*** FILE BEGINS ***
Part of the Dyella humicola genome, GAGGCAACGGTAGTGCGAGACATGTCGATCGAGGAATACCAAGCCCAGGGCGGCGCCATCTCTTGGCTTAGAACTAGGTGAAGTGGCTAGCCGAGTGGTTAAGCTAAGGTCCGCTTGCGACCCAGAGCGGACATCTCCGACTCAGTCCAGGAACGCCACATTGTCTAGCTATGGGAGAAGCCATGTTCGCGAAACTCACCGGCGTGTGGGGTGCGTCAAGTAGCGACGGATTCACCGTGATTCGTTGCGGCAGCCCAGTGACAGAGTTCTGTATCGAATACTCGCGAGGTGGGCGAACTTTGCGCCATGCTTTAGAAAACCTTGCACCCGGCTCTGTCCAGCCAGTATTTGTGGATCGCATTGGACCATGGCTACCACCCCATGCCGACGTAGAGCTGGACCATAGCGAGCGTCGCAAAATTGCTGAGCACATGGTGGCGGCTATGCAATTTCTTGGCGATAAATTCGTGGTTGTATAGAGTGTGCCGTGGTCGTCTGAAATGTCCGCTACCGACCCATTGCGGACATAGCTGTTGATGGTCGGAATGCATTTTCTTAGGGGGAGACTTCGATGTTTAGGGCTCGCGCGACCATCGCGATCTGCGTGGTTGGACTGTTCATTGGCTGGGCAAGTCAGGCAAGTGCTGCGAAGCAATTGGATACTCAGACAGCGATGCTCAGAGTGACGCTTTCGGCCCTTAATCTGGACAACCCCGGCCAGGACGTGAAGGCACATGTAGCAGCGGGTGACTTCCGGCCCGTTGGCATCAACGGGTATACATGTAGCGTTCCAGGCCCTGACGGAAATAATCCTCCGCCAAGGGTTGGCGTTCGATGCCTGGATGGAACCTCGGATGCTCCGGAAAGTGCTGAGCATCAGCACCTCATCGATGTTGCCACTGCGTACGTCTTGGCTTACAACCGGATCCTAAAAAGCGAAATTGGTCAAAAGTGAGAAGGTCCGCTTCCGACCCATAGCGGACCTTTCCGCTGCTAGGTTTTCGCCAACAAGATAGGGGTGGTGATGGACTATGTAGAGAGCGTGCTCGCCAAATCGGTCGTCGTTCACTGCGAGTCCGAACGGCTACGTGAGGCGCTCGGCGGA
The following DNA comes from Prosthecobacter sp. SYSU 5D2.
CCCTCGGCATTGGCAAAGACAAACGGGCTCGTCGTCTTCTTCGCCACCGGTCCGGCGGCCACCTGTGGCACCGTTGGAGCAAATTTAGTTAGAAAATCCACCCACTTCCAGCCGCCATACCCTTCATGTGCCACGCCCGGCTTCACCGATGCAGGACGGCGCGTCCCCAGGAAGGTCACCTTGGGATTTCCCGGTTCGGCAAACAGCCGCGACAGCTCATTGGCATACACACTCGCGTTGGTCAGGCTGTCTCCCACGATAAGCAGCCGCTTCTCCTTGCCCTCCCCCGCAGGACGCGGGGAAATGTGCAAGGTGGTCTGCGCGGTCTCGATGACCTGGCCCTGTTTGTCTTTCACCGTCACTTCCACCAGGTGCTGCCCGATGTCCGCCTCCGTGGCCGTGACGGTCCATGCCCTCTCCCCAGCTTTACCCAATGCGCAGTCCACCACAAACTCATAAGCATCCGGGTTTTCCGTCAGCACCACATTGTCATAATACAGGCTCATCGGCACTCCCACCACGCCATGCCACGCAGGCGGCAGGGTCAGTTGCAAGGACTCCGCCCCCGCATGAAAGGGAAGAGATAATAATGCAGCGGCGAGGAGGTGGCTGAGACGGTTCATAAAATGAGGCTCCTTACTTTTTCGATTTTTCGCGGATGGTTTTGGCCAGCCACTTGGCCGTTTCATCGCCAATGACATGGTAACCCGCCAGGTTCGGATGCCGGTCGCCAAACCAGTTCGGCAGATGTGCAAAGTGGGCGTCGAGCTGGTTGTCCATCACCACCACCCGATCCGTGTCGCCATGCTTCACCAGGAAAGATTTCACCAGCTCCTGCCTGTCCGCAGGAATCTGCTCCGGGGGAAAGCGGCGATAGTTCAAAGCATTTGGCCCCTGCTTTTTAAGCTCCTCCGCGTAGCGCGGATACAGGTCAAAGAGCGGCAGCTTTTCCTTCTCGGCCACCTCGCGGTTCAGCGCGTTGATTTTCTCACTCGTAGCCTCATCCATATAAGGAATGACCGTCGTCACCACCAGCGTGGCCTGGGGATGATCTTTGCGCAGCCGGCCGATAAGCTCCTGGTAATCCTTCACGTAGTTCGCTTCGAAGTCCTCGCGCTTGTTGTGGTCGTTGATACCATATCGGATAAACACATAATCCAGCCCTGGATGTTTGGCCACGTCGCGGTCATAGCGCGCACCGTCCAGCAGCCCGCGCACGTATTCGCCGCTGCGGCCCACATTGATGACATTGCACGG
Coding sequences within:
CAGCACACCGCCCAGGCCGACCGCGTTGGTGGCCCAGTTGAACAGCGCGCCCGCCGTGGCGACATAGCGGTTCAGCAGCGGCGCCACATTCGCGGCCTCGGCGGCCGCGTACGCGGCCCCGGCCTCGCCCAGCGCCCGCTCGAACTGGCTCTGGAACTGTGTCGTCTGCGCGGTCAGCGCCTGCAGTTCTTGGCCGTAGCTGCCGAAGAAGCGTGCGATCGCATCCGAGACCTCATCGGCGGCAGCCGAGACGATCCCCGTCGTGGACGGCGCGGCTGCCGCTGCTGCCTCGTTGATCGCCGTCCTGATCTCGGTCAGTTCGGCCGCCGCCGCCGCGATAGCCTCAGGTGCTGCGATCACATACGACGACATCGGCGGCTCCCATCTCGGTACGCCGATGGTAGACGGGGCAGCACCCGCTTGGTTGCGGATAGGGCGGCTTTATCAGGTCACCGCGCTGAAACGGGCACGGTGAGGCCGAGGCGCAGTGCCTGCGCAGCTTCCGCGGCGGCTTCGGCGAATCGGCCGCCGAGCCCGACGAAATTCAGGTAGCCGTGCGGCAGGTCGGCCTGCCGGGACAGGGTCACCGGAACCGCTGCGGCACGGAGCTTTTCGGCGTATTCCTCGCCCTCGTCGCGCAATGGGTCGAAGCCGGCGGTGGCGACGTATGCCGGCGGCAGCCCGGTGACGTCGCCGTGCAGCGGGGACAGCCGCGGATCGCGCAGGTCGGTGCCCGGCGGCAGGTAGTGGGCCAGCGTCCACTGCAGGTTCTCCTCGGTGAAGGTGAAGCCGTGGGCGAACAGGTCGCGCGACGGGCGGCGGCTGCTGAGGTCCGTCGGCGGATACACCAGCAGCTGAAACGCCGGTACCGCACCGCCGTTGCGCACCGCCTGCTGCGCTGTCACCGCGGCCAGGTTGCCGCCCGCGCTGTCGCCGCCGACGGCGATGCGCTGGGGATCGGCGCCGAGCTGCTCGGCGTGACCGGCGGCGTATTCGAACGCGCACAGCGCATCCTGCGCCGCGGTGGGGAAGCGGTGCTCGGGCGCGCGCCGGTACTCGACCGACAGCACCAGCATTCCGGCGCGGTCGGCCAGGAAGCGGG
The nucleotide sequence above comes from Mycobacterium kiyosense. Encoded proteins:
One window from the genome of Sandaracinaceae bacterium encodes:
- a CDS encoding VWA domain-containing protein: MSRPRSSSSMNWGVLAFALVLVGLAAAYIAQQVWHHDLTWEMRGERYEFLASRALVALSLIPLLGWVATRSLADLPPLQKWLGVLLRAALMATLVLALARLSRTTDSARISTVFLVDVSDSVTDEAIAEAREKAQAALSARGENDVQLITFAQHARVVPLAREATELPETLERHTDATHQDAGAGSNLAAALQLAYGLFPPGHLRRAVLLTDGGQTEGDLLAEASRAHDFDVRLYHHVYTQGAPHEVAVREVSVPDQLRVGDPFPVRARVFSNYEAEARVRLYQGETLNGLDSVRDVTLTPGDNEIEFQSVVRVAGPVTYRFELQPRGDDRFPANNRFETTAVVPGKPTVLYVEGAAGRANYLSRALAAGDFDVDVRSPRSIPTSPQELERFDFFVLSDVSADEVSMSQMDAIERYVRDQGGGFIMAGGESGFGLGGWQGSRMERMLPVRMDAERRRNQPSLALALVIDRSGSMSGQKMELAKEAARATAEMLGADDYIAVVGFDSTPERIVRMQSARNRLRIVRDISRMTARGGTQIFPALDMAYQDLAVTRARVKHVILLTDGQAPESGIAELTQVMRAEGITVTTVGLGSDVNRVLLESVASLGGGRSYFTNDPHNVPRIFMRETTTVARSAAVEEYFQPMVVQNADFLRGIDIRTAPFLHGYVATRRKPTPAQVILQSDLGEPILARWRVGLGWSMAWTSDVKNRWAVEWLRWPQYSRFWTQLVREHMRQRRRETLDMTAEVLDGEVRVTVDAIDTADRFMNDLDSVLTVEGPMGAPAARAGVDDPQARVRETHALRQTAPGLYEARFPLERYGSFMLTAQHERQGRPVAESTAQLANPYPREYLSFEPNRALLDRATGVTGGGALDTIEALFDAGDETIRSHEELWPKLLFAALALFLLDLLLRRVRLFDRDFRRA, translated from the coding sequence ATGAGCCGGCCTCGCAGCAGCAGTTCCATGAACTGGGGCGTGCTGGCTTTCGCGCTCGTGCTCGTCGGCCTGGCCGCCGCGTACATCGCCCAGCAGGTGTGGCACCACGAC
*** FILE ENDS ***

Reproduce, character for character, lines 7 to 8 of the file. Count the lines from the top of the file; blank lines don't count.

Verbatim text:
One window from the genome of Sandaracinaceae bacterium encodes:
- a CDS encoding VWA domain-containing protein: MSRPRSSSSMNWGVLAFALVLVGLAAAYIAQQVWHHDLTWEMRGERYEFLASRALVALSLIPLLGWVATRSLADLPPLQKWLGVLLRAALMATLVLALARLSRTTDSARISTVFLVDVSDSVTDEAIAEAREKAQAALSARGENDVQLITFAQHARVVPLAREATELPETLERHTDATHQDAGAGSNLAAALQLAYGLFPPGHLRRAVLLTDGGQTEGDLLAEASRAHDFDVRLYHHVYTQGAPHEVAVREVSVPDQLRVGDPFPVRARVFSNYEAEARVRLYQGETLNGLDSVRDVTLTPGDNEIEFQSVVRVAGPVTYRFELQPRGDDRFPANNRFETTAVVPGKPTVLYVEGAAGRANYLSRALAAGDFDVDVRSPRSIPTSPQELERFDFFVLSDVSADEVSMSQMDAIERYVRDQGGGFIMAGGESGFGLGGWQGSRMERMLPVRMDAERRRNQPSLALALVIDRSGSMSGQKMELAKEAARATAEMLGADDYIAVVGFDSTPERIVRMQSARNRLRIVRDISRMTARGGTQIFPALDMAYQDLAVTRARVKHVILLTDGQAPESGIAELTQVMRAEGITVTTVGLGSDVNRVLLESVASLGGGRSYFTNDPHNVPRIFMRETTTVARSAAVEEYFQPMVVQNADFLRGIDIRTAPFLHGYVATRRKPTPAQVILQSDLGEPILARWRVGLGWSMAWTSDVKNRWAVEWLRWPQYSRFWTQLVREHMRQRRRETLDMTAEVLDGEVRVTVDAIDTADRFMNDLDSVLTVEGPMGAPAARAGVDDPQARVRETHALRQTAPGLYEARFPLERYGSFMLTAQHERQGRPVAESTAQLANPYPREYLSFEPNRALLDRATGVTGGGALDTIEALFDAGDETIRSHEELWPKLLFAALALFLLDLLLRRVRLFDRDFRRA, translated from the coding sequence ATGAGCCGGCCTCGCAGCAGCAGTTCCATGAACTGGGGCGTGCTGGCTTTCGCGCTCGTGCTCGTCGGCCTGGCCGCCGCGTACATCGCCCAGCAGGTGTGGCACCACGAC